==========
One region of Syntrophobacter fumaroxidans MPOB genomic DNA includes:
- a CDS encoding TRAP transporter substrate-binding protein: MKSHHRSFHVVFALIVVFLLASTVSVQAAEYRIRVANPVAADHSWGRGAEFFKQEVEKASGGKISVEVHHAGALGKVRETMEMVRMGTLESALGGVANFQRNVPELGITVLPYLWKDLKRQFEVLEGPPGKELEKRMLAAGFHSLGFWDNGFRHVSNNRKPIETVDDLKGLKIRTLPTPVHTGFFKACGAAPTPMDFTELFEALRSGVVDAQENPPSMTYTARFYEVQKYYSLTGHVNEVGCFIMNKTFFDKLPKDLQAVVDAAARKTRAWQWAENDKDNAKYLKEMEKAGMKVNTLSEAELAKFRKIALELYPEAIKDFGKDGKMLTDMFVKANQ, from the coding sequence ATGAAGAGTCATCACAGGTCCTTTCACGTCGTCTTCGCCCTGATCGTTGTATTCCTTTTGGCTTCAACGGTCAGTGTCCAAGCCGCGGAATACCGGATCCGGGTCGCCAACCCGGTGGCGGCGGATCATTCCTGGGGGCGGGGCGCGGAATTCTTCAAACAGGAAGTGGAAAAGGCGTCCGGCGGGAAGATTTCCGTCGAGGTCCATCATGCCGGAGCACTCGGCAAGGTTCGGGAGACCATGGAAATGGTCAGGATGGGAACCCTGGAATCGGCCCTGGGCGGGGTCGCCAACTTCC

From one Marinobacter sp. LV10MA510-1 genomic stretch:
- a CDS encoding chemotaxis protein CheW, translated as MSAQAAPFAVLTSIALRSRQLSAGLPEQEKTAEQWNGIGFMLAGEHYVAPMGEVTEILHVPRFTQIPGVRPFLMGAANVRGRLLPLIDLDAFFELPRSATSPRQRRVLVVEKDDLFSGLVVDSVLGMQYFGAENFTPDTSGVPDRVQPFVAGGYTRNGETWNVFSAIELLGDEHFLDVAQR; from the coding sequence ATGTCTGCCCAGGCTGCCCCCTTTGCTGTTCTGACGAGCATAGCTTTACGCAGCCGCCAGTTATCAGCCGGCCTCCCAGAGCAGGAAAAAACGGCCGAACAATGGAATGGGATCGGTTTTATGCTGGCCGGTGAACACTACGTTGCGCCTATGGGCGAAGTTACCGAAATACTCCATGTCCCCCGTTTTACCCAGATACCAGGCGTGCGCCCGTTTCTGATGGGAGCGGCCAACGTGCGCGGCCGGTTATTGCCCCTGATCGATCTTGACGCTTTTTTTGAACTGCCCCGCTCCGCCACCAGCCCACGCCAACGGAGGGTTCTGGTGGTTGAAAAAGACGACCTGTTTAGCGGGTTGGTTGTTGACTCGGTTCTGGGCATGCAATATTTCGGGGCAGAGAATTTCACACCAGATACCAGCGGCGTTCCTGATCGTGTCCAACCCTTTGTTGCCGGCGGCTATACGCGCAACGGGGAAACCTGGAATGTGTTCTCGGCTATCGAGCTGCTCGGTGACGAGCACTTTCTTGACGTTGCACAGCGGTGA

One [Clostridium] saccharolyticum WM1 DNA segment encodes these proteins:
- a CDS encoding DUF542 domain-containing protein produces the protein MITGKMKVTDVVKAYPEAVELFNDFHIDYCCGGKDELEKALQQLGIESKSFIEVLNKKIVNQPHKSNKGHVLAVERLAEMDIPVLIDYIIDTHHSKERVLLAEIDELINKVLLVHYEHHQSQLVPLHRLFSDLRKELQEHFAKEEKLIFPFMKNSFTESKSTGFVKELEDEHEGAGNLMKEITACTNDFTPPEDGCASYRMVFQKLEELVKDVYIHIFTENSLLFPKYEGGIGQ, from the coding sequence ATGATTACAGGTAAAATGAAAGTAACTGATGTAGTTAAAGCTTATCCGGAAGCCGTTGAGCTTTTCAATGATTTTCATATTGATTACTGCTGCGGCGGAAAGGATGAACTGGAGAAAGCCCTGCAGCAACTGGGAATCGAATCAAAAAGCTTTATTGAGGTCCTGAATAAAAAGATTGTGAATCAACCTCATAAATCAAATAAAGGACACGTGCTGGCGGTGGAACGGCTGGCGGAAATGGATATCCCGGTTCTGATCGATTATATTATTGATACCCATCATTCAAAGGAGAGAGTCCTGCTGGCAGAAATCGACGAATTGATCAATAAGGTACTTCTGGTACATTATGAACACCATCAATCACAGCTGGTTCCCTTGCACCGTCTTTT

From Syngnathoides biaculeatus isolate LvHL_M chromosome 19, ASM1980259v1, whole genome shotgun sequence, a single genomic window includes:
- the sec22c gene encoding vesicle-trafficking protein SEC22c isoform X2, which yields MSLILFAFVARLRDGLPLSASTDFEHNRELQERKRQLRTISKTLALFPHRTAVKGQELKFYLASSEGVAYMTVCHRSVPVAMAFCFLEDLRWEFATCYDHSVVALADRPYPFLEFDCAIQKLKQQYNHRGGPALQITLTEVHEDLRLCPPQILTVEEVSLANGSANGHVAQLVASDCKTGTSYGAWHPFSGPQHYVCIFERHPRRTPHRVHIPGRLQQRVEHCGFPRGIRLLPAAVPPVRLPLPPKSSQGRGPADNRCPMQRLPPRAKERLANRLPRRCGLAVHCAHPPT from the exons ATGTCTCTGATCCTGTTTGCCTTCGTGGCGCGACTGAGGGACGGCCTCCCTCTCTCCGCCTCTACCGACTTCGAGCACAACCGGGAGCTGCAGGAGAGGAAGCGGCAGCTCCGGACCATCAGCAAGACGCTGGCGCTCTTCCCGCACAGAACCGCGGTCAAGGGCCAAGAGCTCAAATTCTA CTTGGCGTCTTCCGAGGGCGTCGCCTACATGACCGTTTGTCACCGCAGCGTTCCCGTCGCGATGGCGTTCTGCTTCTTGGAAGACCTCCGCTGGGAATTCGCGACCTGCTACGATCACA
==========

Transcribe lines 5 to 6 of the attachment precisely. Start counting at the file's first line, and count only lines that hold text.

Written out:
One [Clostridium] saccharolyticum WM1 DNA segment encodes these proteins:
- a CDS encoding DUF542 domain-containing protein produces the protein MITGKMKVTDVVKAYPEAVELFNDFHIDYCCGGKDELEKALQQLGIESKSFIEVLNKKIVNQPHKSNKGHVLAVERLAEMDIPVLIDYIIDTHHSKERVLLAEIDELINKVLLVHYEHHQSQLVPLHRLFSDLRKELQEHFAKEEKLIFPFMKNSFTESKSTGFVKELEDEHEGAGNLMKEITACTNDFTPPEDGCASYRMVFQKLEELVKDVYIHIFTENSLLFPKYEGGIGQ, from the coding sequence ATGATTACAGGTAAAATGAAAGTAACTGATGTAGTTAAAGCTTATCCGGAAGCCGTTGAGCTTTTCAATGATTTTCATATTGATTACTGCTGCGGCGGAAAGGATGAACTGGAGAAAGCCCTGCAGCAACTGGGAATCGAATCAAAAAGCTTTATTGAGGTCCTGAATAAAAAGATTGTGAATCAACCTCATAAATCAAATAAAGGACACGTGCTGGCGGTGGAACGGCTGGCGGAAATGGATATCCCGGTTCTGATCGATTATATTATTGATACCCATCATTCAAAGGAGAGAGTCCTGCTGGCAGAAATCGACGAATTGATCAATAAGGTACTTCTGGTACATTATGAACACCATCAATCACAGCTGGTTCCCTTGCACCGTCTTTT